Renowned author Stephen King is set to give evidence at a competition trial over the proposed merger of two publishing giants.
King is scheduled to be a witness for the US justice department in Washington, DC, as it bids to block the proposed merger of two of the world’s biggest publishers: number one US publisher Penguin Random House and the fourth-largest, Simon & Schuster.
The writer has expressed displeasure with the deal, even though he is likely to benefit: the author has been published by Simon & Schuster for years.
But King, one of the world’s best-selling authors for decades, worries the merger would hurt smaller companies. Some of King’s own former publishers were acquired by larger ones.
The author of Carrie, The Shining and many other huge bestsellers which also became hit movies, King has willingly placed himself in opposition to Simon & Schuster, his long-standing publisher.
He was not chosen by the US government just for his fame, but for his public criticism of the 2.2 billion dollar (£1.7 billion) deal announced in late 2021, joining two of the world’s biggest publishers into what rival CEO Michael Pietsch of Hachette Book Group has called a “gigantically prominent” entity.
“The more the publishers consolidate, the harder it is for indie publishers to survive,” King tweeted last year.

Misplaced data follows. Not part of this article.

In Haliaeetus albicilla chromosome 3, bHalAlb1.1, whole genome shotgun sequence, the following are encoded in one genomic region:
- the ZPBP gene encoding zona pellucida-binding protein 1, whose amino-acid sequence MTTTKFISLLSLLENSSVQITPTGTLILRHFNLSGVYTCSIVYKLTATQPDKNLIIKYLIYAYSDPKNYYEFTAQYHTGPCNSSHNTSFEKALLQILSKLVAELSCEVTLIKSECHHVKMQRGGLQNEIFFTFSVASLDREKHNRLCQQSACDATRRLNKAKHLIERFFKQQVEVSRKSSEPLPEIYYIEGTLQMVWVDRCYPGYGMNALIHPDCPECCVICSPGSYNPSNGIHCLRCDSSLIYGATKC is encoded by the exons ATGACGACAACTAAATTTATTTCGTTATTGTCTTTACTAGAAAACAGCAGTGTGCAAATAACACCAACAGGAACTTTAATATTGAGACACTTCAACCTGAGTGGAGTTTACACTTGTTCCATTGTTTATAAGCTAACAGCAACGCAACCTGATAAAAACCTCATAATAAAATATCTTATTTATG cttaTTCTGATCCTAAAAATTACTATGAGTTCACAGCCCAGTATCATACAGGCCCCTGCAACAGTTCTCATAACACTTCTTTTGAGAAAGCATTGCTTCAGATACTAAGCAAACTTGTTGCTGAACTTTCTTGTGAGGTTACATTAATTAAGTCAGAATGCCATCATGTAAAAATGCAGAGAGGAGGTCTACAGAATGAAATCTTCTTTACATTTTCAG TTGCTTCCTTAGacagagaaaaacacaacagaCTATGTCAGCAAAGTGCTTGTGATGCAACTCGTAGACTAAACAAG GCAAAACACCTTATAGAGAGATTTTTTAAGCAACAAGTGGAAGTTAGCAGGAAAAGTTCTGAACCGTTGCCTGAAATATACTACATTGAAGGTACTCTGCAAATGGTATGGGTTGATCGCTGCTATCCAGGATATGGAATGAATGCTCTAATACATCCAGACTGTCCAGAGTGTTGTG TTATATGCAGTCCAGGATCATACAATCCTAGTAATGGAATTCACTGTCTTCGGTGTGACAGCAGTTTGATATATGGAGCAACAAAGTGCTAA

One of the few widely recognisable authors, King is expected to take the witness stand on the second day of a US federal antitrust trial anticipated last two to three weeks.
He may not have the business knowledge of Mr Pietsch, the DoJ’s first witness, but he has been a published novelist for nearly 50 years and knows well how much the industry has changed.
Carrie, for instance, was published by Doubleday, which in 2009 merged with Knopf Publishing Group and now is part of Penguin Random House.
Another former King publisher, Viking Press, was a Penguin imprint that joined Penguin Random House when Penguin and Random House merged in 2013.
King’s affinity for smaller publishers is personal. Even while continuing to publish with the Simon & Schuster imprint Scribner, he has written thrillers for the independent Hard Case Crime.
Years ago, the publisher asked him to contribute a blurb, but King instead offered to write a novel for them, The Colorado Kid, released in 2005.
“Inside I was turning cartwheels,” Hard Case co-founder Charles Ardai would remember thinking when King contacted him.
King himself would likely benefit from the Penguin Random House-Simon & Schuster deal, but he has a history of favouring other priorities beyond his material well-being.
He has long been a critic of tax cuts for the rich, even as “the rich” surely includes Stephen King, and has openly called for the government to raise his taxes.
“In America, we should all have to pay our fair share,” he wrote for The Daily Beast in 2012.
On Monday, attorneys for the two sides offered contrasting views of the book industry. Government attorney John Read invoked a dangerously narrow market, ruled tightly by the Big Five – Penguin Random House, Simon & Schuster, HarperCollins Publishing, Macmillan and Hachette – with little chance for smaller or start-up publishers to break through.
Lawyer Daniel Petrocelli argued for the defence that the industry was actually diverse, profitable and open to newcomers.
Publishing means not just the Big Five, but also such medium-size companies as WW Norton & Co and Grove Atlantic.
The merger, he contended, would in no way upend the ambitions so many hold for literary success.
“Every book starts out as an anticipated bestseller in the gleam of an author’s or an editor’s eye,” he said.